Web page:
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Thursday, Sept. 12, 2013: Hot weather triggers safety measures across state

   Leading off today: The heat was on Wednesday as much of the state was caught in high temperatures and humidity, resulting in a large number of postponements as a safety precaution.

   While September temps in the 90s are not uncommon, the humidity drove the "RealFeel" heat index into the high 90s, triggering the New York State Public High School Athletic Association rule from 2010 that requires games and practices cease. It's a situation more commonly encountered during state tournament time in June rather than in the second week of the school year.

   If you're not familiar with the NYSPHSAA rule, you can find links to it here.

   At least 26 varsity contests in Section 9 were postponed, and three soccer games were delayed by two hours. A girls tennis match between Cornwall and Port Jervis was pushed back, and then contested under pro-set scoring (first to eight games) to speed up the action -- a good idea considering composite courts retain much more heat than grass fields do.

   “I think this summer, when there was a day like today and they were resurfacing the courts, the temperature they read on a thermometer was like 160,” Suffern tennis coach Bobbie Kim told The Journal News. “On a day like today, court surfaces get really hot.”

   A few teams were able to move practices in some sports to air-conditioned gyms, but most everyone else simply sent athletes home for the day once classes were dismissed. At least one Section 1 volleyball match had to be scrapped because the gym lacked air conditioning.

   "It's hot out, but people don't understand that it's definitely serious," Middletown AD David Coates told The Times Herald-Record. "You have kids that have died from heat exhaustion and heat stroke. It's a good rule. We just have to be prepared."

   Of course, some postponements came courtesy of more traditional weather issues. Rain and lightning rambled through the Southern Tier in mid-afternoon and the Capital Region a few hours later, wiping out numerous events.

   As I write this mid-afternoon on Thursday, it looks like a slew of games on today's Section 2 schedule will also be wiped out due to more heavy rain.

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   Speaking of safety: What looked like an 85-yard kickoff return to start the second half of the Harborfields vs. Huntington football game Wednesday ended up being called back because of a helmet that came off on the play.

   But Levar Butts (14 carries, 101 yards) scored the game's final points midway through the third quarter on a 9-yard-run as Huntington won 14-6. Junior Keegan Reilly and senior Troy Greene made interceptions in the final 3:38 to preserve the win, which was No. 100 for coach Steve Muller.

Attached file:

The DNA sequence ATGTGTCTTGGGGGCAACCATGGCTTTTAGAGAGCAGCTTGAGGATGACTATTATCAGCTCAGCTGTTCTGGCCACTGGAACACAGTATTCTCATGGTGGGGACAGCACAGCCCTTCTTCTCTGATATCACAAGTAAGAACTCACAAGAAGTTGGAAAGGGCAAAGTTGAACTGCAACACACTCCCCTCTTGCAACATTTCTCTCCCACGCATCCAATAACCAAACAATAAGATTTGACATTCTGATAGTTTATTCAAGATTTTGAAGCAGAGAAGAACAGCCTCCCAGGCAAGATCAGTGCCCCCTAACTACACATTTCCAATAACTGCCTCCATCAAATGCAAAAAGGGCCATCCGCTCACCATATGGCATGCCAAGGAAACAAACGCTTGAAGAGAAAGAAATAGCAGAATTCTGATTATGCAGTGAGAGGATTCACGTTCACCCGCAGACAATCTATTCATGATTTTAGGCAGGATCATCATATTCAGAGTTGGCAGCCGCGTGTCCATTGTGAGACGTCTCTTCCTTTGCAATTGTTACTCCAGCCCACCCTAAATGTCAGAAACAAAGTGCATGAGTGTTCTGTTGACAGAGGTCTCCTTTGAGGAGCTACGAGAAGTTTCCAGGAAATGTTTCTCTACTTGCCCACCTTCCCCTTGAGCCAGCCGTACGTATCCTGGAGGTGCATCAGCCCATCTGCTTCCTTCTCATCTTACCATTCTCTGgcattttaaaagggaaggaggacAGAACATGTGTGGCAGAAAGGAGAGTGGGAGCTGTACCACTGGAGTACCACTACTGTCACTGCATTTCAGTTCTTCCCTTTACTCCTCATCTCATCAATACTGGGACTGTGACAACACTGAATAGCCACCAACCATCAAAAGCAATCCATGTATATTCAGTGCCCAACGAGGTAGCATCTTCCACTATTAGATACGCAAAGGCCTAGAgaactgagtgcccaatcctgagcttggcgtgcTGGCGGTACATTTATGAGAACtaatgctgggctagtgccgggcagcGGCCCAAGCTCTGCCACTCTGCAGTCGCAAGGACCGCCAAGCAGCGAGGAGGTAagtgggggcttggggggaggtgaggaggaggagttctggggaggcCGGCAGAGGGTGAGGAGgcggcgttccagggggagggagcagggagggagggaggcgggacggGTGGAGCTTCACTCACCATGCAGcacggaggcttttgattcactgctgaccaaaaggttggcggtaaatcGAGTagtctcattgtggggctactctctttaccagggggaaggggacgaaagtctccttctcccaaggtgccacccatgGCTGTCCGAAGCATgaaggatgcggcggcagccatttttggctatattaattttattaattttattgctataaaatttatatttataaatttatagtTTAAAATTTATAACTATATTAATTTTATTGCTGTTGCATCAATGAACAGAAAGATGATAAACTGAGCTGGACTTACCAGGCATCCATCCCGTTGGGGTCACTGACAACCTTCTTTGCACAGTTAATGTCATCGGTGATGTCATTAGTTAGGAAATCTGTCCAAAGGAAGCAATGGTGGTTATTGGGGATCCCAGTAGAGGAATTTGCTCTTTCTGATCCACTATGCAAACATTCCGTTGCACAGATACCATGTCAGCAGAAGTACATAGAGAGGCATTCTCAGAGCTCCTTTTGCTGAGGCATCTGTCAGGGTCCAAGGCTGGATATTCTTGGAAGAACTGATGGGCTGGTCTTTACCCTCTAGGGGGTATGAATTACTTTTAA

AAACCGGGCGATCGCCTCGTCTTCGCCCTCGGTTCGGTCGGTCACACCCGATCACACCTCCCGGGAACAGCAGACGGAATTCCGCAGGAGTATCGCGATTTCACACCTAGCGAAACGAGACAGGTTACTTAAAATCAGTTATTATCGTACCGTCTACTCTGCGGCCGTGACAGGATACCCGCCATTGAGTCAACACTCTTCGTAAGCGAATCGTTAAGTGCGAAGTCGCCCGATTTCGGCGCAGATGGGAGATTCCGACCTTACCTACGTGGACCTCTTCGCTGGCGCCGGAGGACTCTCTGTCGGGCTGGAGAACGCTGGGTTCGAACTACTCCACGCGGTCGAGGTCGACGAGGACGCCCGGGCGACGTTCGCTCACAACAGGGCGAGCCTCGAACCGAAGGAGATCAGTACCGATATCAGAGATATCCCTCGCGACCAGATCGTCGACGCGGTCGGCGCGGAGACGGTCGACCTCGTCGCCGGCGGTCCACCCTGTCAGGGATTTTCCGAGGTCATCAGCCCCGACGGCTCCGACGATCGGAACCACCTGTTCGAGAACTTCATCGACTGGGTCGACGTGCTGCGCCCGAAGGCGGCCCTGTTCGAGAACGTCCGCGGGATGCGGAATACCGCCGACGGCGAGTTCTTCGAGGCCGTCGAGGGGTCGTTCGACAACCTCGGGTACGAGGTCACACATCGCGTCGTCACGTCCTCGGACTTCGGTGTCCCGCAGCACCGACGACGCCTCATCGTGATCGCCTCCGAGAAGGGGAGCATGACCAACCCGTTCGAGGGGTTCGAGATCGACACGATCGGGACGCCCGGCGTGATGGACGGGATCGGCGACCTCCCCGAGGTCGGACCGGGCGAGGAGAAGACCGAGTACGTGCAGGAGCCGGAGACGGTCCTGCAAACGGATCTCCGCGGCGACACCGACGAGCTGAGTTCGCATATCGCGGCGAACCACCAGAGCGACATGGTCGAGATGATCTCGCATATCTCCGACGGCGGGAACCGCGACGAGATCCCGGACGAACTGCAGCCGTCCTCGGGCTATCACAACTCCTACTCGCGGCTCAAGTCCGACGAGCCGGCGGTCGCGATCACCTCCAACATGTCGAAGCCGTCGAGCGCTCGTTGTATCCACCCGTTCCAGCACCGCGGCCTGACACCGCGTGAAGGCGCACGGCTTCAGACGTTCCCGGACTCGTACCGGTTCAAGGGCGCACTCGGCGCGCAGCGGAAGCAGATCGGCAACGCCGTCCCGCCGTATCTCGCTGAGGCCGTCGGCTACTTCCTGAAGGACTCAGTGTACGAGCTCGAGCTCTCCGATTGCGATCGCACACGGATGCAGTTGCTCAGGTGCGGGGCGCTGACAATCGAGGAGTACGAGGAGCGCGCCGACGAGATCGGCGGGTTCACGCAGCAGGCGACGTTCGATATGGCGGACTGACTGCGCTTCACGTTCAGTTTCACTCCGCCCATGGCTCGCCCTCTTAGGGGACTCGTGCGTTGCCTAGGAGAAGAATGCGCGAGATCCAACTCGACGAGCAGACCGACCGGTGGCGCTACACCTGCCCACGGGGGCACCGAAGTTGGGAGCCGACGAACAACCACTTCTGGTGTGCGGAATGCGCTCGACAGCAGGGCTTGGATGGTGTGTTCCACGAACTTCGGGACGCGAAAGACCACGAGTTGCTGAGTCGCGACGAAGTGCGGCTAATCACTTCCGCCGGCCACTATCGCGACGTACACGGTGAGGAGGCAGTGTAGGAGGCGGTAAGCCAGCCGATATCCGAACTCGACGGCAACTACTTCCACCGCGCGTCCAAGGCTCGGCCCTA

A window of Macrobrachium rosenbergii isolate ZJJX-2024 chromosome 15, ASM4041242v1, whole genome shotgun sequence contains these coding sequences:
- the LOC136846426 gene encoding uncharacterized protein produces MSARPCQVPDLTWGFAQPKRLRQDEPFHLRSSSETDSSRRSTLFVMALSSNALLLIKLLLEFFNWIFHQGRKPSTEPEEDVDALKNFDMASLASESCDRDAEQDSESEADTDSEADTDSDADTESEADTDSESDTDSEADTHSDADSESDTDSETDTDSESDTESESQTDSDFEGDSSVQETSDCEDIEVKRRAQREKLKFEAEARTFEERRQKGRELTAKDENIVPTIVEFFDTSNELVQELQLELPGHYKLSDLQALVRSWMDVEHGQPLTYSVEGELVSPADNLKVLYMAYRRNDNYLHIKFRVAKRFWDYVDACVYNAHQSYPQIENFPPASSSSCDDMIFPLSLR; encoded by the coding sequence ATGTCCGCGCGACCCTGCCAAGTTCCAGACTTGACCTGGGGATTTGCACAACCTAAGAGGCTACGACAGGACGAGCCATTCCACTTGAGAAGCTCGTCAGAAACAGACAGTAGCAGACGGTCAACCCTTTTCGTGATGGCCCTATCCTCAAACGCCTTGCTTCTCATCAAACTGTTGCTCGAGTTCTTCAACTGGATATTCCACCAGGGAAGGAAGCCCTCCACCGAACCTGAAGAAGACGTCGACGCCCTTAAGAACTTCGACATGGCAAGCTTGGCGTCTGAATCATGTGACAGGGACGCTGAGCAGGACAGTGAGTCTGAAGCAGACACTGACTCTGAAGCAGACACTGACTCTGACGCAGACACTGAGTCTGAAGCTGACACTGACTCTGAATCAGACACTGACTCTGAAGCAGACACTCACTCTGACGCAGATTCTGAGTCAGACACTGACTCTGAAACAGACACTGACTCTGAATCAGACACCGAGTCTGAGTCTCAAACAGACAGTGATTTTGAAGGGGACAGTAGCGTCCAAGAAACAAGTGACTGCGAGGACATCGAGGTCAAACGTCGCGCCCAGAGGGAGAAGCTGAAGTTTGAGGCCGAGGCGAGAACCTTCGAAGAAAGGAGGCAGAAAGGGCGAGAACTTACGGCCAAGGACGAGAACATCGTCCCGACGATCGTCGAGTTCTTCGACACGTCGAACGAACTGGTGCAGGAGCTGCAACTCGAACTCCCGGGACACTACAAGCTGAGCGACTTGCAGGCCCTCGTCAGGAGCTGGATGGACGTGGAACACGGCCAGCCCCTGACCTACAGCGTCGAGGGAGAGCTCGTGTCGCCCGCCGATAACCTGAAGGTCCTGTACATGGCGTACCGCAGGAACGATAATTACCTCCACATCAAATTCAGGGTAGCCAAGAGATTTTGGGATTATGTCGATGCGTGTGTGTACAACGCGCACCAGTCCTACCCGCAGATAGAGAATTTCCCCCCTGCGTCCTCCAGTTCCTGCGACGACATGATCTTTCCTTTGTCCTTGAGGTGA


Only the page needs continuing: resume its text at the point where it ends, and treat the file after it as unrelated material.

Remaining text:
The Suffolk County opener was a double blow for Harborfields, which suffered the indignity of playing in jerseys with the school's name spelled incorrectly. The custom black tops with green accents certainly looked good until you noticed "Harborsfields" emblazoned across the front in white stitching.

   Harborfields AD John Valente told the uniforms arrived from the unidentified manufacturer on the day of the game -- too late to do anything about it. Valente said the school will get a make-good from the company, but it's uncertain if the new jerseys will be ready for the Sept. 21 home game vs. Deer Park. football site

   Out of control: Police may file charges after a Pennsylvania high school football player ripped the helmet off an opposing player and beat him over the head with it during a game over the weekend.

   Video shows Hamburg (Pa.) quarterback Joey Cominsky tearing the helmet off Annville-Cleona lineman Josh Hartman, then hitting him with it at least twice, after a play in the third quarter of Friday's game outside Lebanon, Pa.

   “The Hamburg kid kinda flipped out and took the scrum to a completely different level,” Annville-Cleona coach Terry Lehman said.

   Hartman suffered a cut on top of his head but was otherwise OK.

   The police investigation "will be a very lengthy process, I can tell you that," South Annville Township police chief Ben Sutcliffe told "It is premature at this point to say anything about charges being filed or not being filed."

   The word on the tweet: An interesting thought for the day:

   Extra points: Veteran football and girls basketball coach Mike Nally, also an AD in the Rochester City School District, turned in his retirement papers over the summer. Nally, 61, immediately resurfaced as a vice principal at University Prep Charter School in Rochester.

   “There’s a lot of energy over there,” he told the Democrat and Chronicle. “It’s great to be on the ground floor of this.”

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